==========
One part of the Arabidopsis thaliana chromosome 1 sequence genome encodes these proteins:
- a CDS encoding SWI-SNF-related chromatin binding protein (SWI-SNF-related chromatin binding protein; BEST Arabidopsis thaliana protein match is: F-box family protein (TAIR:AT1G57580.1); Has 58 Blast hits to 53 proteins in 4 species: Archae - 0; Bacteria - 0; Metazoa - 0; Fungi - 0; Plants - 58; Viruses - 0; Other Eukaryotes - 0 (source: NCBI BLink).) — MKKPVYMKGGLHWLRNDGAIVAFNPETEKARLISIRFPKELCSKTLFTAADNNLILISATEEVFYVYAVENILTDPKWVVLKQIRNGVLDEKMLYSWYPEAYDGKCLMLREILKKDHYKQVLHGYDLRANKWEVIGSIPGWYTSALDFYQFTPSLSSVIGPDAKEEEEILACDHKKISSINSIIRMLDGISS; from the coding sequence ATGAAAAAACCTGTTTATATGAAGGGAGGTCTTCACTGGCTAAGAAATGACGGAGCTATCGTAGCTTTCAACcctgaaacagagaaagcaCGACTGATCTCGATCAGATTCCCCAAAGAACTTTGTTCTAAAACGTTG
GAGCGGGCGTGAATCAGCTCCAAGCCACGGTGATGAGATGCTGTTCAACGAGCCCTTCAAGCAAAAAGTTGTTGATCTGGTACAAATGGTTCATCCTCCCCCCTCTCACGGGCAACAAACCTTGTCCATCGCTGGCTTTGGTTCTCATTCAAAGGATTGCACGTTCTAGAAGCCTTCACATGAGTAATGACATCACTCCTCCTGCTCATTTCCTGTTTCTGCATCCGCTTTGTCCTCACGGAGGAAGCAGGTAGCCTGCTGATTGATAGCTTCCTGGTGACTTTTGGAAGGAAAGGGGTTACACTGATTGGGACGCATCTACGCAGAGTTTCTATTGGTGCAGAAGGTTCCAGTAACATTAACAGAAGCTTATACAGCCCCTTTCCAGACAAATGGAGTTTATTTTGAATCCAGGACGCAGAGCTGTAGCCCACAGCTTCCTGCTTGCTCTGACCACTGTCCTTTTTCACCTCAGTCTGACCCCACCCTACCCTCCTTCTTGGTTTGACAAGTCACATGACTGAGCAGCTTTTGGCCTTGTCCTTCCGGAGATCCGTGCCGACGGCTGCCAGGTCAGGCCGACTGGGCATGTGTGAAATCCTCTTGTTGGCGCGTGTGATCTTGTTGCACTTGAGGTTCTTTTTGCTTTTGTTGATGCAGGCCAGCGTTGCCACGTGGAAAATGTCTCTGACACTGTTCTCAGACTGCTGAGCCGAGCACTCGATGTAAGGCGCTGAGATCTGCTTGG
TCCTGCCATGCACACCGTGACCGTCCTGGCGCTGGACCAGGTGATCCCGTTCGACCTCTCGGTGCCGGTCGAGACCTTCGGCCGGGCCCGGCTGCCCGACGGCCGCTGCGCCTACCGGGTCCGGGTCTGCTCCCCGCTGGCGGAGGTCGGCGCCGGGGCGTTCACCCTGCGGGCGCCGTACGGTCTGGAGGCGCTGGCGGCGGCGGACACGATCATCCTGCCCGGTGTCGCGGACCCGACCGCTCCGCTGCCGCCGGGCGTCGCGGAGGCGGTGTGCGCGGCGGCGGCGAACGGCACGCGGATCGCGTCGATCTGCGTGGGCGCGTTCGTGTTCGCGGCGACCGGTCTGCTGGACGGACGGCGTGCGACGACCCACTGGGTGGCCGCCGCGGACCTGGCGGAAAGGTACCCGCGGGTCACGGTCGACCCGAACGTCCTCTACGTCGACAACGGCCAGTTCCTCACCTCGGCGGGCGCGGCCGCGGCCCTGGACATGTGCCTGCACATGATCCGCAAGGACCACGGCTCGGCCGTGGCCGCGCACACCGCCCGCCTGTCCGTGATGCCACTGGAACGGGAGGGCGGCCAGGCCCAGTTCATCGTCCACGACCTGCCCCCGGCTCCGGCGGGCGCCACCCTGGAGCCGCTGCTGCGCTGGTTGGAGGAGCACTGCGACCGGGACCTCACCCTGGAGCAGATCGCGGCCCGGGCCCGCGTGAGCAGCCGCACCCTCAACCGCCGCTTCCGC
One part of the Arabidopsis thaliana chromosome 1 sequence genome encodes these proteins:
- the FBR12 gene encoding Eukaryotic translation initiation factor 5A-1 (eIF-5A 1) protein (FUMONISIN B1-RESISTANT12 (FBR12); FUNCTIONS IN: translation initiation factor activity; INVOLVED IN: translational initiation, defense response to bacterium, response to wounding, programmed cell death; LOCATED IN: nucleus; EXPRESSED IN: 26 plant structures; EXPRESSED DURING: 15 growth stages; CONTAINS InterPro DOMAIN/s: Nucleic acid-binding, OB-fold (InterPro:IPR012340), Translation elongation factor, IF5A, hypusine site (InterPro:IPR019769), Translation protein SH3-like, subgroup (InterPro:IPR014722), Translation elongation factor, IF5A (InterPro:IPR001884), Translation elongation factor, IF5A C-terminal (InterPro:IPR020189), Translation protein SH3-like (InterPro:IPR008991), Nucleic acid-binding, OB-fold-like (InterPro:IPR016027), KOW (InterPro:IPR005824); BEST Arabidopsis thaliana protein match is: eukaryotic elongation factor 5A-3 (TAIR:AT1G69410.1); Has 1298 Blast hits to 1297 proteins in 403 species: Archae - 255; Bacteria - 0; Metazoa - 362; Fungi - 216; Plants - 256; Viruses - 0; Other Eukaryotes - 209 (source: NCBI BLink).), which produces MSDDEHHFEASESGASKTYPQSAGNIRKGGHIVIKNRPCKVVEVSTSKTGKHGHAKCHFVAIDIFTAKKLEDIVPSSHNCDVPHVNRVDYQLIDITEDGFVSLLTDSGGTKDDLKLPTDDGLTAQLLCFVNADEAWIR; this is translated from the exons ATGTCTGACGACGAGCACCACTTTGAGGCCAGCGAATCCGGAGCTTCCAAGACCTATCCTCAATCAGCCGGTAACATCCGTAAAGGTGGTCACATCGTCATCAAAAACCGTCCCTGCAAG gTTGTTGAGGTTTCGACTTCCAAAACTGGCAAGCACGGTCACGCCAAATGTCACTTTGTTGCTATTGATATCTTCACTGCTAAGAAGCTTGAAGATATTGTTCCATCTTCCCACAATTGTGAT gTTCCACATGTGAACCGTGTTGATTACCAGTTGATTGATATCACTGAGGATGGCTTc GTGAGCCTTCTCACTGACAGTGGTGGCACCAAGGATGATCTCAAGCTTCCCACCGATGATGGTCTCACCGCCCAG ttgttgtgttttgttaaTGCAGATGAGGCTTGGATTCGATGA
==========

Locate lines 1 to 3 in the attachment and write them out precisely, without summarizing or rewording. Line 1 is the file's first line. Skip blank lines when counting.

One part of the Arabidopsis thaliana chromosome 1 sequence genome encodes these proteins:
- a CDS encoding SWI-SNF-related chromatin binding protein (SWI-SNF-related chromatin binding protein; BEST Arabidopsis thaliana protein match is: F-box family protein (TAIR:AT1G57580.1); Has 58 Blast hits to 53 proteins in 4 species: Archae - 0; Bacteria - 0; Metazoa - 0; Fungi - 0; Plants - 58; Viruses - 0; Other Eukaryotes - 0 (source: NCBI BLink).) — MKKPVYMKGGLHWLRNDGAIVAFNPETEKARLISIRFPKELCSKTLFTAADNNLILISATEEVFYVYAVENILTDPKWVVLKQIRNGVLDEKMLYSWYPEAYDGKCLMLREILKKDHYKQVLHGYDLRANKWEVIGSIPGWYTSALDFYQFTPSLSSVIGPDAKEEEEILACDHKKISSINSIIRMLDGISS; from the coding sequence ATGAAAAAACCTGTTTATATGAAGGGAGGTCTTCACTGGCTAAGAAATGACGGAGCTATCGTAGCTTTCAACcctgaaacagagaaagcaCGACTGATCTCGATCAGATTCCCCAAAGAACTTTGTTCTAAAACGTTG
GAGCGGGCGTGAATCAGCTCCAAGCCACGGTGATGAGATGCTGTTCAACGAGCCCTTCAAGCAAAAAGTTGTTGATCTGGTACAAATGGTTCATCCTCCCCCCTCTCACGGGCAACAAACCTTGTCCATCGCTGGCTTTGGTTCTCATTCAAAGGATTGCACGTTCTAGAAGCCTTCACATGAGTAATGACATCACTCCTCCTGCTCATTTCCTGTTTCTGCATCCGCTTTGTCCTCACGGAGGAAGCAGGTAGCCTGCTGATTGATAGCTTCCTGGTGACTTTTGGAAGGAAAGGGGTTACACTGATTGGGACGCATCTACGCAGAGTTTCTATTGGTGCAGAAGGTTCCAGTAACATTAACAGAAGCTTATACAGCCCCTTTCCAGACAAATGGAGTTTATTTTGAATCCAGGACGCAGAGCTGTAGCCCACAGCTTCCTGCTTGCTCTGACCACTGTCCTTTTTCACCTCAGTCTGACCCCACCCTACCCTCCTTCTTGGTTTGACAAGTCACATGACTGAGCAGCTTTTGGCCTTGTCCTTCCGGAGATCCGTGCCGACGGCTGCCAGGTCAGGCCGACTGGGCATGTGTGAAATCCTCTTGTTGGCGCGTGTGATCTTGTTGCACTTGAGGTTCTTTTTGCTTTTGTTGATGCAGGCCAGCGTTGCCACGTGGAAAATGTCTCTGACACTGTTCTCAGACTGCTGAGCCGAGCACTCGATGTAAGGCGCTGAGATCTGCTTGG